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Netgear Orbi RBKE960 Preview: Quad-band, Multi-Gig Backhaul, and More!

Netgear today announced its first Wi-Fi 6E mesh system, the Orbi RBKE960 Series, which hits the proverbial 6GHz-based mesh nail on the head, at least in the hardware specs.

And I say that from experience. Before this, the latest Wi-Fi 6E standard had proven to be a thorny issue in the mesh world — when you need multiple broadcasters to cover a large area — due to the innate short range of the new 6GHz band.

Specifically, that was the case of the Asus ZenWiFi ET8 and the Linksys Velop AXE8400 — neither did better than their Wi-Fi 6 counterparts in coverage.

But the new Orbi Wi-Fi 6E has enough to be a totally different beast.

Netgear Orbi RBKE960 Series Wi Fi 6E Mesh System
The new Netgear Orbi RBKE960 Series Wi-Fi 6E Mesh System has a familiar design that blends in most homes well.

Orbi RBKE960: An uncompromising Wi-Fi 6E mesh system of many firsts

The new Wi-Fi solution’s full name is Orbi RBKE960 Quad-band Mesh Wi-Fi 6E System, and that itself includes a novelty: It’s the very first Quad-band Wi-Fi hardware!

(I had predicted the eventual availability of Quad-band hardware more than a year ago in the post about Wi-Fi 6E, but the news still caught me a bit off guard — I did not expect this to happen so soon.)

Hopefully, among other things, this will put an end to the current confusing distinction between Tri-band vs Dual-band.

Fimiliar design, app and feature set

But before we continue, keep in mind that the new Orbi RBKE960 series shares the same hardware design, feature set, and mobile app as the existing Wi-Fi 6 Orbi options, namely the RBK850 and RBK750.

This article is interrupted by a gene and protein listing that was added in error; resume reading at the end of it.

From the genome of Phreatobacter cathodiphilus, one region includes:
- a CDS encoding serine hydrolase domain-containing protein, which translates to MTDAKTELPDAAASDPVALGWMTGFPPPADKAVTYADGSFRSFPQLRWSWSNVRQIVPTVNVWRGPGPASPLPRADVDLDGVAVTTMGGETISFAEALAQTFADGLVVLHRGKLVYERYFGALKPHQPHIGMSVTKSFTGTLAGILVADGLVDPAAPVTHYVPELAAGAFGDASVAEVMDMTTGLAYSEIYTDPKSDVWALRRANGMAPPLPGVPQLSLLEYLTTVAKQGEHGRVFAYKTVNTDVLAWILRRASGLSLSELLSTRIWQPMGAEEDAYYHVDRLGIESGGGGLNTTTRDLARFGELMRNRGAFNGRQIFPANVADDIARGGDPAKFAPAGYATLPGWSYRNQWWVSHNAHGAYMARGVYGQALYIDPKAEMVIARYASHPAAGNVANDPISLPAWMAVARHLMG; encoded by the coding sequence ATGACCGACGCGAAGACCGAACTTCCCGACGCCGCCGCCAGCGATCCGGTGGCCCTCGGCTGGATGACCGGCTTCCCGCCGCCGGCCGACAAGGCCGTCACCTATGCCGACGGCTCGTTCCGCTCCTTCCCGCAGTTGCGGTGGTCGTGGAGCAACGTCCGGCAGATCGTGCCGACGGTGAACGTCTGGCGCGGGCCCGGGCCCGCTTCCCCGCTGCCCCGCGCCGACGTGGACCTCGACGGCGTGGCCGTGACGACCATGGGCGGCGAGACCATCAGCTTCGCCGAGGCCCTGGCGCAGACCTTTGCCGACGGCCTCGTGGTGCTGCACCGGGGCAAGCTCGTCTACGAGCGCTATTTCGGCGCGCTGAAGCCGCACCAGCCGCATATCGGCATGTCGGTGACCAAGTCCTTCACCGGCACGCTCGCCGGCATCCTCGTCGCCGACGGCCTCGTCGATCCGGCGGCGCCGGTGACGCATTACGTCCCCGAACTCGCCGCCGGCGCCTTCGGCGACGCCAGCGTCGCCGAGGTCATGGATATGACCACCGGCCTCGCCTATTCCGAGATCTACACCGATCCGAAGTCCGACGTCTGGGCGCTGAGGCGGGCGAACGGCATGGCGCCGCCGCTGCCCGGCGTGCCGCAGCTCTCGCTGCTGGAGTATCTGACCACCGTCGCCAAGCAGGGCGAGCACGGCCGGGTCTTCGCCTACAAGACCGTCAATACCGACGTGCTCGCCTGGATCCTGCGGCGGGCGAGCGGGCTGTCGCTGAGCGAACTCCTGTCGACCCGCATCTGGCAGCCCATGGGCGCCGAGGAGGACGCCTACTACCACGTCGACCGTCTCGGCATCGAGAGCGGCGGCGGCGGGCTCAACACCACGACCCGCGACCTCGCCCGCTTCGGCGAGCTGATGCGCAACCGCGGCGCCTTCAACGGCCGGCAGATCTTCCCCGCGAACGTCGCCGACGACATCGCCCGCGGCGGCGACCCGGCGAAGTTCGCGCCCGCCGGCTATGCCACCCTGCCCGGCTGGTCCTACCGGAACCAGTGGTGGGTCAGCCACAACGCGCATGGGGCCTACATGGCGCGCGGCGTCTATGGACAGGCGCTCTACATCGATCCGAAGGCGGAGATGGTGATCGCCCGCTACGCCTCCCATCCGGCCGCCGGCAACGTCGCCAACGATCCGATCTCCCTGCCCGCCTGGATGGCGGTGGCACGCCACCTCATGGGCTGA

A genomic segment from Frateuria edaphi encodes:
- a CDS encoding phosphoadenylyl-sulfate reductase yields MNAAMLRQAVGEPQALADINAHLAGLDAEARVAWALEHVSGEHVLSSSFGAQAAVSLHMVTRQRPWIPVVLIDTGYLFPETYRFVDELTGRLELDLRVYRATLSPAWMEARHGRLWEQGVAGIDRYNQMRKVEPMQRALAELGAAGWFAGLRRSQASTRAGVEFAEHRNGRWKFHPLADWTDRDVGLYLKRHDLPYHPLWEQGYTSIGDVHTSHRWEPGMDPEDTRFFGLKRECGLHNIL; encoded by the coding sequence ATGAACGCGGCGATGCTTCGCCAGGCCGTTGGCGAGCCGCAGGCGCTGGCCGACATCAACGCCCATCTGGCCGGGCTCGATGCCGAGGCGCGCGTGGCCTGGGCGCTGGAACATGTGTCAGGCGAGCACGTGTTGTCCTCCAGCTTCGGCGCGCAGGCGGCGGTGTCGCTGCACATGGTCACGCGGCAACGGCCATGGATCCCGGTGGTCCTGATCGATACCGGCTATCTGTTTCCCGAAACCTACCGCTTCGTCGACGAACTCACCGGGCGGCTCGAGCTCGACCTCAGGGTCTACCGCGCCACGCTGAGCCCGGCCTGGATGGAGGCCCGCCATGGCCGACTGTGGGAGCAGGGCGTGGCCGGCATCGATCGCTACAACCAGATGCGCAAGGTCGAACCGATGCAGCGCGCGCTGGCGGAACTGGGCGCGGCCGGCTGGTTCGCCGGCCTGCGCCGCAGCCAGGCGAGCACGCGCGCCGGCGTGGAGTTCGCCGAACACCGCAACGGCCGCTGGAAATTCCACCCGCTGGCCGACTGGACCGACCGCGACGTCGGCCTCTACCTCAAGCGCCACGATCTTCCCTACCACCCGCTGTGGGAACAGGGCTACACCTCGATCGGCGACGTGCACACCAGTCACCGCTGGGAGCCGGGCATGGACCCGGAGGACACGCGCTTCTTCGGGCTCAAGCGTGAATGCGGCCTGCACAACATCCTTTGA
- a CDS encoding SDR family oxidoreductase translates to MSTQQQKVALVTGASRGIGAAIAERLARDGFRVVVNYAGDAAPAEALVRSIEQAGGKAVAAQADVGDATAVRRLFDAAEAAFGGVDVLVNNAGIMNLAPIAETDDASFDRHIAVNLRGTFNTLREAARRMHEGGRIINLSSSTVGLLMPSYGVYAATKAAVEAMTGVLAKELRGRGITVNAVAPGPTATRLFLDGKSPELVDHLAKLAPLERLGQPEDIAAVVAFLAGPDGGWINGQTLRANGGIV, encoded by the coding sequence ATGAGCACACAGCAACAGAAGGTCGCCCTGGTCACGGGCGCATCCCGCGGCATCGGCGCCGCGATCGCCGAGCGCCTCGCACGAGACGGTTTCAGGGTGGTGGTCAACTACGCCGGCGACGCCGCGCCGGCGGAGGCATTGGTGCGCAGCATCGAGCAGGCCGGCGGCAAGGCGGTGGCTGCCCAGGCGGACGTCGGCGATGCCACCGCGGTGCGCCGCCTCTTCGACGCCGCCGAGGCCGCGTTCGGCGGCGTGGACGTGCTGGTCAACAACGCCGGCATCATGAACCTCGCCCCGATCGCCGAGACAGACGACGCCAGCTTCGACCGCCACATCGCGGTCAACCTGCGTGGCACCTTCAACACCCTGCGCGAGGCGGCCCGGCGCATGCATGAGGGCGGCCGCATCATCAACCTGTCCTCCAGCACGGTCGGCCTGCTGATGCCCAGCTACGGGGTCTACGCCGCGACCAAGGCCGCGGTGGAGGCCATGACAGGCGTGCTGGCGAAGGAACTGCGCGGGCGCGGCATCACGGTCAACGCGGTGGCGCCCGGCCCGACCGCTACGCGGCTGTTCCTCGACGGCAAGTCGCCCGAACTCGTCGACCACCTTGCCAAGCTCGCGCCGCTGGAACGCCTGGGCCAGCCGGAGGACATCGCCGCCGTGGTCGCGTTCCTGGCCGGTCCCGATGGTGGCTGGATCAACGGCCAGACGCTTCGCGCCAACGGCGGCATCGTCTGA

Like all existing Orbi sets, the new mesh comes in two hardware units, each with a specific role. One is a router (model RBRE960), and the other is a satellite (RBSE960).

Each network must have one router unit. After that, you can use up to six satellites to scale up the Wi-Fi coverage in the form of a seamless mesh system. That’s how most mesh systems work anyway.

Netgear Orbi RBKE960 Series Wi Fi 6E Mesh System
The Netgear Orbi RBKE960 Series Wi-Fi 6E Mesh System uses the same Orbi mobile app as the rest of Netgear’s Orbi family.

Like others in the Orbi family, the new mesh has a web interface and an optional Orbi mobile app for setup and ongoing management.

Apart from managing your network, the app also offers premium add-on services called NETGEAR Armor and NETGEAR Smart Parent Controls — you do need a login account with Netgear, and all that implies. But you can also skip it and opt for the more privacy-friendly web interface.

The point is, if you have used an Orbi set before, you’ll find yourself right at home with the RBKE960 series. Or will you? Well, some of us might have a bit of a shock at what the new Orbi Wi-Fi 6E has to offer.

First Quad-band 4×4 Wi-Fi

That’s right. Orbi RBK960 has four Wi-Fi bands, including one 6GHz, two 5GHz, and one 2.4GHz. Most importantly, all of these bands are top-tier 4×4, with 16 streams and up to 10.8Gbps of bandwidth across the bands.